President-Elect Joe Biden’s Education Plan

President-Elect Joe Biden’s Education Plan

By Bellevue’s Julie Platt

During the Presidential transition, Bellevue Strategies will be spotlighting President-elect Joe Biden’s different policy platforms that will impact our clients. Although many of these plans may not become law, they give us an understanding of how the President-elect will govern.
This week we will be focusing on President-elect Biden’s education plans.

If you have any suggestions for what you like us to cover, please email Julie Platt.

The funding of public elementary and secondary schools is a combination of local, state, and federal government revenues, in proportions that vary substantially both across and within states. However, according to the most recent data, state governments provide 47.0% of these revenues, local governments provide 44.8%, and the federal government provides 8.3%. 
President-elect Biden can influence educational policy through the Elementary and Secondary Education Act funding as well as regulations. President Biden’s plan focuses on improving schools for at-risk youth while also supporting teacher professional development . Biden has pledged to reopen schools in his 100 days in office by controlling the spread of the virus and working with local governments on a clear set of criteria for schools to reopen safely.

I. Supporting Educators and Social Services: 
President-Biden has pledged to support educators through specific training and increasing salaries. Biden plans to triple funding for Title I and require districts to use these funds to offer educators higher salaries. Additionally, Biden will use these Title I funds to invest in teacher mentoring and additional education. Biden will fix the existing issues of the Public Service Loan Forgiveness that have disproportionately impacted educators. 

Even before the pandemic, mental health access was uneven in schools and communities in the United States. Biden has pledged to double the number of psychologists, counselors, nurses, social workers, and other health professionals in schools so youth can get the mental health care they need.

Expanding community schools will also be a focus of his administration. Community Schools offer wraparound services for children and families in the school building. He plans to expand the community school model for an additional 300,000 students and their families. 

Additional priorities include: 

  • Biden will support early childhood development by providing funds to ensure that there is an early childhood development expert in every community health center.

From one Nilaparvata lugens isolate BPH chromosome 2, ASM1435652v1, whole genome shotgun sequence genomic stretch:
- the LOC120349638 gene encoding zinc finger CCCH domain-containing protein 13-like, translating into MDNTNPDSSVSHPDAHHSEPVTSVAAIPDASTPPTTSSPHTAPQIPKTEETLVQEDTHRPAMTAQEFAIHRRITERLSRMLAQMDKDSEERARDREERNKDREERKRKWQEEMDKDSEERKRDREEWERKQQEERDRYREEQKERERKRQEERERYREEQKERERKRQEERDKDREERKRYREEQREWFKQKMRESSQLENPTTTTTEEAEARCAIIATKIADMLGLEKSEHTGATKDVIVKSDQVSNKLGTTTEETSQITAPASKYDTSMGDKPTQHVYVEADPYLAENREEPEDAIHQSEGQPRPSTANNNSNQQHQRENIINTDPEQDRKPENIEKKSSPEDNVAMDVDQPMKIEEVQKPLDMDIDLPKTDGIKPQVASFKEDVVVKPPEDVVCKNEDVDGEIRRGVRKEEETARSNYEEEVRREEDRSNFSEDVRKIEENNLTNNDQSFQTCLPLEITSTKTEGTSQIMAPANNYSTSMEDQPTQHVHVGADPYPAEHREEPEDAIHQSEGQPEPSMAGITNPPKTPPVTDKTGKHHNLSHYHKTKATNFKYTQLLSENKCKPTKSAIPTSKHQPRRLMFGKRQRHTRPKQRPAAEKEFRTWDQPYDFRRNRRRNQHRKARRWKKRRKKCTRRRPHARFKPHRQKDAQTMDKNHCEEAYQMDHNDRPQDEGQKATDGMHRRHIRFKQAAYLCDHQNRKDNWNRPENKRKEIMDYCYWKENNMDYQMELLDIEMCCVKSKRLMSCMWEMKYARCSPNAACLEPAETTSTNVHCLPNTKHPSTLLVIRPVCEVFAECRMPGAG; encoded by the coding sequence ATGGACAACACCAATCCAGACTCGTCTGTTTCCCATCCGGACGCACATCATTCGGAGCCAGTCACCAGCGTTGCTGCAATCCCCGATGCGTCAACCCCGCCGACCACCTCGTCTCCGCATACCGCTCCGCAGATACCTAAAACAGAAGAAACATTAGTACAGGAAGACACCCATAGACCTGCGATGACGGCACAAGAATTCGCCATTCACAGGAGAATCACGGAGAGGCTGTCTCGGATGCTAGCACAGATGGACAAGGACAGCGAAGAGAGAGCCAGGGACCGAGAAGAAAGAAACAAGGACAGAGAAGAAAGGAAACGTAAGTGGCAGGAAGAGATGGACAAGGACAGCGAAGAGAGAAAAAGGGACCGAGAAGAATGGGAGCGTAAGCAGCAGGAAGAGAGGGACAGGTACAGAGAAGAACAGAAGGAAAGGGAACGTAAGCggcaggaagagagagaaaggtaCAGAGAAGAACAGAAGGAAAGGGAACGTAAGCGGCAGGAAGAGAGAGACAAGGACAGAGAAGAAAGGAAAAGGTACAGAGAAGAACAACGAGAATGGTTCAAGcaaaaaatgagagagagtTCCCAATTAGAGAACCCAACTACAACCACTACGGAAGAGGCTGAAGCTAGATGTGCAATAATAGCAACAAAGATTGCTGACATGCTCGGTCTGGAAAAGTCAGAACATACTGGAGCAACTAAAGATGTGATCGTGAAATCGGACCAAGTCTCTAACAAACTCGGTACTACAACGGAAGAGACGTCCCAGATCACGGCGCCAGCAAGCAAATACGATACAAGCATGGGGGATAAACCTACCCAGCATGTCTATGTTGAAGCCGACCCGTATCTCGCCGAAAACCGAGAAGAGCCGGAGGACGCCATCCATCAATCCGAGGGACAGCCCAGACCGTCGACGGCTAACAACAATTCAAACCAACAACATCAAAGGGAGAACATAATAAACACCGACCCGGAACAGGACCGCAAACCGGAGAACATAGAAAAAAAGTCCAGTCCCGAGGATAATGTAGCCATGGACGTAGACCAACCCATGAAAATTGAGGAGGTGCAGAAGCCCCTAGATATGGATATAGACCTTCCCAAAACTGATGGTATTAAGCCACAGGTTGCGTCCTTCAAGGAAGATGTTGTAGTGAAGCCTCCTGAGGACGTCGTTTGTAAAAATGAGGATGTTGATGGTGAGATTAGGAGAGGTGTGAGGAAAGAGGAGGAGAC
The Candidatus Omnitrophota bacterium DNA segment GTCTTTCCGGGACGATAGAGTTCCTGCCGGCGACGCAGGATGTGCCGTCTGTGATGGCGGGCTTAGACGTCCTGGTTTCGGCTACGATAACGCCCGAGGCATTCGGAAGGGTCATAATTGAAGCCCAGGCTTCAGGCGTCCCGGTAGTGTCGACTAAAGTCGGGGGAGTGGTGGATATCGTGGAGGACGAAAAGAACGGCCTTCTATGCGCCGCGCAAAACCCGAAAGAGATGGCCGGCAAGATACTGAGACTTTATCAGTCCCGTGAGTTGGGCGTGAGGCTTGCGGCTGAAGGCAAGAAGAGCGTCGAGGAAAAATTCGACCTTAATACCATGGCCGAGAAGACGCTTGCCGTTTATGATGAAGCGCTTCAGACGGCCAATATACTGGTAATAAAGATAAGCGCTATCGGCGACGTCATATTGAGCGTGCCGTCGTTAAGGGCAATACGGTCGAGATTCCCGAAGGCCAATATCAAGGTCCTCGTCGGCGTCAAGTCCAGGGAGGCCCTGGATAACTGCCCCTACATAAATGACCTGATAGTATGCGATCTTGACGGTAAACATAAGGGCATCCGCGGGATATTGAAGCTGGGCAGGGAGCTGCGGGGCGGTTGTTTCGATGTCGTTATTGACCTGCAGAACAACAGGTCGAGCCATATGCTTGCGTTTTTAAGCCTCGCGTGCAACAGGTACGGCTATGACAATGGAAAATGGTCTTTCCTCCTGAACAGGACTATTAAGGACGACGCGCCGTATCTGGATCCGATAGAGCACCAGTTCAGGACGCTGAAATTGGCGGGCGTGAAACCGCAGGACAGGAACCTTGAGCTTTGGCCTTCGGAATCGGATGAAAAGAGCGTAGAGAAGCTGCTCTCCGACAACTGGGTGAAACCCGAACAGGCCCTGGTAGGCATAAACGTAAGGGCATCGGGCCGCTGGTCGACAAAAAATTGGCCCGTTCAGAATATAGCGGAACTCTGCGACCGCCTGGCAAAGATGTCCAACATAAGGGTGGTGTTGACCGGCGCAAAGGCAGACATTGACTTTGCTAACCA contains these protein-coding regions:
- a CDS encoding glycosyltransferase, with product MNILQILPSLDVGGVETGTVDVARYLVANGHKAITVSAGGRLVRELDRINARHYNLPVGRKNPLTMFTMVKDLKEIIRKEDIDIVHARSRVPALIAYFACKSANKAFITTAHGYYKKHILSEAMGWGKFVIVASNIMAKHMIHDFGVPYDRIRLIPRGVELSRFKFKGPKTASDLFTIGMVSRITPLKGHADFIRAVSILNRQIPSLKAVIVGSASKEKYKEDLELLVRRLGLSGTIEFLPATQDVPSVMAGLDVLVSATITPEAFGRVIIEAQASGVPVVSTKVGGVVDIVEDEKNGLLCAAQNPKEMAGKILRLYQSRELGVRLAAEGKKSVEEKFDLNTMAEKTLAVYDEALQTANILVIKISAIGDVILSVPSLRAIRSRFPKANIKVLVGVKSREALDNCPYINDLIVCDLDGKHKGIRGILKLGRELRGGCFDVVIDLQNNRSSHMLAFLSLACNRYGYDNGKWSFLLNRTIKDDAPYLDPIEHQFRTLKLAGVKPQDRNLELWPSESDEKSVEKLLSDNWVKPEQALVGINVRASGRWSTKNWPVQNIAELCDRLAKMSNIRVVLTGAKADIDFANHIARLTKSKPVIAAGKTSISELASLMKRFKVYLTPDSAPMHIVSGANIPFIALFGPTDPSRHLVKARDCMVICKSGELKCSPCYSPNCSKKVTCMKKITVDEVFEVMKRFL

• Home visiting programs for young families will receive increased funding.  

II. InfrastructureBiden has pledged to fund infrastructure improvements in schools where children’s health is at risk. Additional funds will be used to build cutting-edge, energy-efficient, innovative schools with technology and labs to prepare our students for the jobs of the future.

III. School Funding President Biden’s administration will use Title I funding to try and close the estimated $23 billion annual funding cap between white and non-white schools and high-and low-income school districts. The priority will be to ensure that teachers are paid competitively, three-and four-year-olds have access to pre-school, and districts provide access to rigorous coursework across all their schools. Once these conditions are met, schools will then be able to use these funds to meet local priorities.

Additional funding priorities include: 

  • A new competitive grant program challenging local communities to reinvent high schools to meet the needs of the 21st-century workforce. 
  • The Biden administration will reinstate the Departments of Education’s guidance that supports schools legally pursuing desegregation strategies. Grants will be provided to school districts to create plans and implement strategies to diversify their schools. 
  • Currently, the federal government only provides 14% of the cost to educate children with disabilities. The Individuals with Disabilities Education Act, signed into law in 1990, promised to provide 40% of the extra cost of special education. Biden has pledged to reach this funding level within ten years. 
  • Biden will invest in and allow Pell grants to be used for dual enrollment programs, so students can take classes at community colleges while still in high school.  

IV. Reopening Schools 
Biden has pledged to reopen schools in the first 100 days of his administration. His plan, Roadmap for Reopening Schools Safety, establishes controlling the spread of the virus—through testing, contact tracing, and the availability of personal protective equipment— an essential criterion for schools to reopen.

The Biden plan will have the CDC and other federal agencies establish objective criteria to guide local officials in school reopening. Biden endorses the criteria set by the Academy of Pediatrics, the American Federation of Teachers, the National Education Association, and AASA, the School Superintendents Association, that schools in areas with a high level of COVID-19 community spread should not be completed to reopen. 
Biden supports the House of Representatives HERO’S Act that would provide $58 billion for local school districts to ensure that there are not any job losses from the loss of state revenue.

The plan also calls for challenge grants to states and tribal governments to develop evidence-based approaches to promote equity and increased support for mental health services. 

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